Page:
Frequent contributor Bill Wells has some thoughts on the recent exchange between U.S. Senator Jay Rockefeller and Carnival Cruise Lines, in which the senator suggested that Carnival should pay the cost of assistance provided by the Navy and Coast Guard to Carnival’s “Triumph” and “Splendor” cruise ships. Bill looks back on the history of asking for renumeration, and suggest there is precedence for this. “Adapted to Their Condition and Necessities,” Paying for Rescues
There is also another post, representing alternate view, by a former Coastie, Mario Vittone, “The Cost of Rescue: Why Carnival Shouldn’t Pay and the U.S. Shouldn’t Accept”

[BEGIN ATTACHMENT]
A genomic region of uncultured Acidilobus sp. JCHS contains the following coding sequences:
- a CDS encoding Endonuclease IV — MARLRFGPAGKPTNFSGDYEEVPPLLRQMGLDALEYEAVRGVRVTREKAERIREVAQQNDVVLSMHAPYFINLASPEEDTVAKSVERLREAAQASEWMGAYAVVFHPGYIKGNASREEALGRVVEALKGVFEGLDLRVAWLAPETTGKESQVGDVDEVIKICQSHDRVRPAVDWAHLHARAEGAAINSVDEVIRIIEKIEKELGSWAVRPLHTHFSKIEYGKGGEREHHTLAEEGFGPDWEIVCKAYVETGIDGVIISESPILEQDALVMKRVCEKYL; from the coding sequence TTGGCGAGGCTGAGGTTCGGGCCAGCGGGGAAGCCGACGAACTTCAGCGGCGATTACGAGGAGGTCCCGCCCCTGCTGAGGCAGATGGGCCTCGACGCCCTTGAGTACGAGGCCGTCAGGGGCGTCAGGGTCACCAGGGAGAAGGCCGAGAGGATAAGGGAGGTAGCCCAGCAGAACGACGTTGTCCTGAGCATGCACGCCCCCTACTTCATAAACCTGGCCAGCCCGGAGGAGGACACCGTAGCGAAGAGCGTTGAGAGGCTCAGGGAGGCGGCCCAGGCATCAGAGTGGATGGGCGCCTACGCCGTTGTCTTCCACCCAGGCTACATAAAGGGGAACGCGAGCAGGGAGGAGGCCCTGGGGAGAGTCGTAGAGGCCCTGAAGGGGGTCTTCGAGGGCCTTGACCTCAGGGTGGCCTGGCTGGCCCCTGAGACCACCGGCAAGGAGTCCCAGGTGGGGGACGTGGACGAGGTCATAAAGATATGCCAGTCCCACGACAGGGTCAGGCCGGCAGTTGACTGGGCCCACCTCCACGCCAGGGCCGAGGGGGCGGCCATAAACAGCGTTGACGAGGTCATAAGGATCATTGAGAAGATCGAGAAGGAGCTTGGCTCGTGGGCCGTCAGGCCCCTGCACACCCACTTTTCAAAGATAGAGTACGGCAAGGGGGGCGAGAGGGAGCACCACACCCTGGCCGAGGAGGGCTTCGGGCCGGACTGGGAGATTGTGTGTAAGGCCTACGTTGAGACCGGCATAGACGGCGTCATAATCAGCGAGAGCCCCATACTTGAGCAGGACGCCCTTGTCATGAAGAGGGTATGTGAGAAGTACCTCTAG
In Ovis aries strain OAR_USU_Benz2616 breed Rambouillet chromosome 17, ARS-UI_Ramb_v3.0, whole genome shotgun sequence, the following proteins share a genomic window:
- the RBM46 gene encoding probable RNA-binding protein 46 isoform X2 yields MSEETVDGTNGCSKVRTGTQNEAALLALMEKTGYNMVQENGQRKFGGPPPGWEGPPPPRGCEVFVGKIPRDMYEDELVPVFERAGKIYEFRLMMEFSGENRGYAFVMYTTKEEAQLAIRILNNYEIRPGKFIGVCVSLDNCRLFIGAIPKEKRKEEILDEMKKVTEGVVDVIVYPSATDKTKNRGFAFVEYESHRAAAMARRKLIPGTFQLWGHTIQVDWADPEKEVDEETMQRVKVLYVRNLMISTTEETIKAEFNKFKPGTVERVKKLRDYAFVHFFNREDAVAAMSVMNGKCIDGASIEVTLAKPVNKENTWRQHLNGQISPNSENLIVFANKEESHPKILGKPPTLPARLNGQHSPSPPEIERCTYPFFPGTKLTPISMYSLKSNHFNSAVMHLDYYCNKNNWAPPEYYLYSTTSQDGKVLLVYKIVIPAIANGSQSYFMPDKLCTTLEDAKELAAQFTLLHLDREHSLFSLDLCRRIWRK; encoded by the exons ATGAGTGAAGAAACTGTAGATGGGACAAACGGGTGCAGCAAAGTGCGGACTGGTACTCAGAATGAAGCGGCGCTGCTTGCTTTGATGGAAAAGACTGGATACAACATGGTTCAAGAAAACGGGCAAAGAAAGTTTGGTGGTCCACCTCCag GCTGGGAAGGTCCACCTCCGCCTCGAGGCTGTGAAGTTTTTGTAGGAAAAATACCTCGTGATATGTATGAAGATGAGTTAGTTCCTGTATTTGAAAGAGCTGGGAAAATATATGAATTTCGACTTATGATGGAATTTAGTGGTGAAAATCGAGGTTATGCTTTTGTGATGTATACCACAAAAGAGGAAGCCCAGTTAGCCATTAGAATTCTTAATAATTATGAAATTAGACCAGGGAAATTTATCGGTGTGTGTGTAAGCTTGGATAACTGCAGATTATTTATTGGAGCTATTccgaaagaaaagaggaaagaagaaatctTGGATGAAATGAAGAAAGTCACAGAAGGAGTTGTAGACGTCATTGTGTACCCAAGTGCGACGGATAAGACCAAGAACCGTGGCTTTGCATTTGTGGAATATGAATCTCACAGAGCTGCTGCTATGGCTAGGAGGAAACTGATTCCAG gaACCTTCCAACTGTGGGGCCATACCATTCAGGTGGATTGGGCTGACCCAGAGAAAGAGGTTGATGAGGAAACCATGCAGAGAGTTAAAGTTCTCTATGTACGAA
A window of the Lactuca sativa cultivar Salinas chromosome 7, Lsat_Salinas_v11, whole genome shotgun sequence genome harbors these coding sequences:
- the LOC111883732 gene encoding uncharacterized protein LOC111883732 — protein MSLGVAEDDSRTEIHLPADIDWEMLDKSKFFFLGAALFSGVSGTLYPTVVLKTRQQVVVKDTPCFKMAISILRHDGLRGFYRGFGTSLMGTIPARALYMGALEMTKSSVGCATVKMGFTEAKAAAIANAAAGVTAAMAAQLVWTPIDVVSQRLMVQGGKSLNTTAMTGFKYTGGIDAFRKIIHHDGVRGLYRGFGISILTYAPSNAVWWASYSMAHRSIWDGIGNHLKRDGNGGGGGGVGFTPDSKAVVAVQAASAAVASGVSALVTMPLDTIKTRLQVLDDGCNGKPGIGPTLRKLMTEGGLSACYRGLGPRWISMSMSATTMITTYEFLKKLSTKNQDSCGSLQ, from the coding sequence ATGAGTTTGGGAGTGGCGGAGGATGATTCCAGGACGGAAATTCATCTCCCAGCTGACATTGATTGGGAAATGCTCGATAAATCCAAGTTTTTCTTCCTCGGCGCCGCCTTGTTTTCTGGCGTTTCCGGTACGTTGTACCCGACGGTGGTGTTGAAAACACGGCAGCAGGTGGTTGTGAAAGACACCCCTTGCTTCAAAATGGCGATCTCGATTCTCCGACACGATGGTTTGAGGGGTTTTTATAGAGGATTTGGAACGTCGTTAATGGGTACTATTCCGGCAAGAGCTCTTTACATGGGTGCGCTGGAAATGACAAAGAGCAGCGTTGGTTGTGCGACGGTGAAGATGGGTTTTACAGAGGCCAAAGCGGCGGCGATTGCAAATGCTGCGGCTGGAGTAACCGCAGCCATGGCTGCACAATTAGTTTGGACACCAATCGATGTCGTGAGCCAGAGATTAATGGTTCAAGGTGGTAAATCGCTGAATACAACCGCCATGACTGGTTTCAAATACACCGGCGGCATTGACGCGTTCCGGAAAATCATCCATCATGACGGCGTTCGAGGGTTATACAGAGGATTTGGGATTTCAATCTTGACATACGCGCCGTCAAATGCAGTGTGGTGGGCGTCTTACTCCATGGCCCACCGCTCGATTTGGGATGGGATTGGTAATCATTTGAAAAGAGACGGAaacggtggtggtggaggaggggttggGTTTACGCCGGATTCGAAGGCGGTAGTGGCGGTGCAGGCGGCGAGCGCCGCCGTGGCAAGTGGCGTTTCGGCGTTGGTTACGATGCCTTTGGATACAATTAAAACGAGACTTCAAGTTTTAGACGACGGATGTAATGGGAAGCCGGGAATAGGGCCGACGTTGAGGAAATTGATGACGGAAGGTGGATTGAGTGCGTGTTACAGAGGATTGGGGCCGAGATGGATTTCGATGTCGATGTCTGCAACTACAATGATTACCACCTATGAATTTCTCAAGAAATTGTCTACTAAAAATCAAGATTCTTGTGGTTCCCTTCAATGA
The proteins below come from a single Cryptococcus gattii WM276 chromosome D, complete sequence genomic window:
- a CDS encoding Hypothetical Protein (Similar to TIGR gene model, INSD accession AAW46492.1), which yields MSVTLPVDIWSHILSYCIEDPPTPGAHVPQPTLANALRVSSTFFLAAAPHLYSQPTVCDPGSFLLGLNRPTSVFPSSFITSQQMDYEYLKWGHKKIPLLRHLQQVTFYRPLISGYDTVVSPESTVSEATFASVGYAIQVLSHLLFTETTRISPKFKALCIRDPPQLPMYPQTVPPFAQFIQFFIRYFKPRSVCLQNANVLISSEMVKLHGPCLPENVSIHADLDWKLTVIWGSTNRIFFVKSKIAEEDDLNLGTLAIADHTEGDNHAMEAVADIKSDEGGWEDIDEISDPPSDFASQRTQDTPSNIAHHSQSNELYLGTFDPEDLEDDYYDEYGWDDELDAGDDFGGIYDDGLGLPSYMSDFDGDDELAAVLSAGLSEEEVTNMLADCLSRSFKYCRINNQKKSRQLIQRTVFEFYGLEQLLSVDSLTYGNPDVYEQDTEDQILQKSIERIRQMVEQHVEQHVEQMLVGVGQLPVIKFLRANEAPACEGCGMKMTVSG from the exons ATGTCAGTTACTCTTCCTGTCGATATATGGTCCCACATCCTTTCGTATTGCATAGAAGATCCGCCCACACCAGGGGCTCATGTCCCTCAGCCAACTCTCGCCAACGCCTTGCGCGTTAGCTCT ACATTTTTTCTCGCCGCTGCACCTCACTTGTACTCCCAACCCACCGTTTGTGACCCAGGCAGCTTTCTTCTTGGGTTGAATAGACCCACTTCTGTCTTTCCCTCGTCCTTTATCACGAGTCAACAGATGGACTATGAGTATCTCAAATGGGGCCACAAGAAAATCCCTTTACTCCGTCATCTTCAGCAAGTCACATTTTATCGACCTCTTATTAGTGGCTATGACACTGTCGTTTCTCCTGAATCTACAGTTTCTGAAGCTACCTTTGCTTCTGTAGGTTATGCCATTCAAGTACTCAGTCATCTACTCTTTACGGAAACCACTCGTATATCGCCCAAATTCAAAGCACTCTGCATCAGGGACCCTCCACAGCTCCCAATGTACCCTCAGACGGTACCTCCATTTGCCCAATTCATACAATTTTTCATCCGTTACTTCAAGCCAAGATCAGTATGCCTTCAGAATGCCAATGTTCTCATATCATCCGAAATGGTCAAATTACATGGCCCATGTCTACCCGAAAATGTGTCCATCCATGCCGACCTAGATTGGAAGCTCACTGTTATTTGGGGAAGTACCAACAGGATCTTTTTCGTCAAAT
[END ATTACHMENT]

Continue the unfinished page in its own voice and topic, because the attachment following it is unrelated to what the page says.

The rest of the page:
gCaptain is reporting that Carnival Corp. is bowing to pressure from U.S. Senator Jay Rockefeller, said it will reimburse the U.S. for costs related to the breakdowns at sea of its Triumph and Splendor cruise ships. There is some additional background here.
Thoughts of my own:
- Somewhere in between charging nothing and charging the fully prorated lifecycle cost of the asset there is also the possibility of asking for reimbursement of the marginal cost attributed solely to the rescue.
- Did Carnival ask for our help or did we volunteer it?
- Obviously the Navy did not figure costs the same way the CG did, otherwise the hourly cost of an aircraft carrier would have dwarfed the hourly cost of a 378.
- Some of us remember when the Coast Guard was your friendly free towing service for boats that frequently ran out of gas. That doesn’t happen as much anymore.
- Maybe we just need to collect more in the way of fees from the foreign flag ships that make up the cruise industry.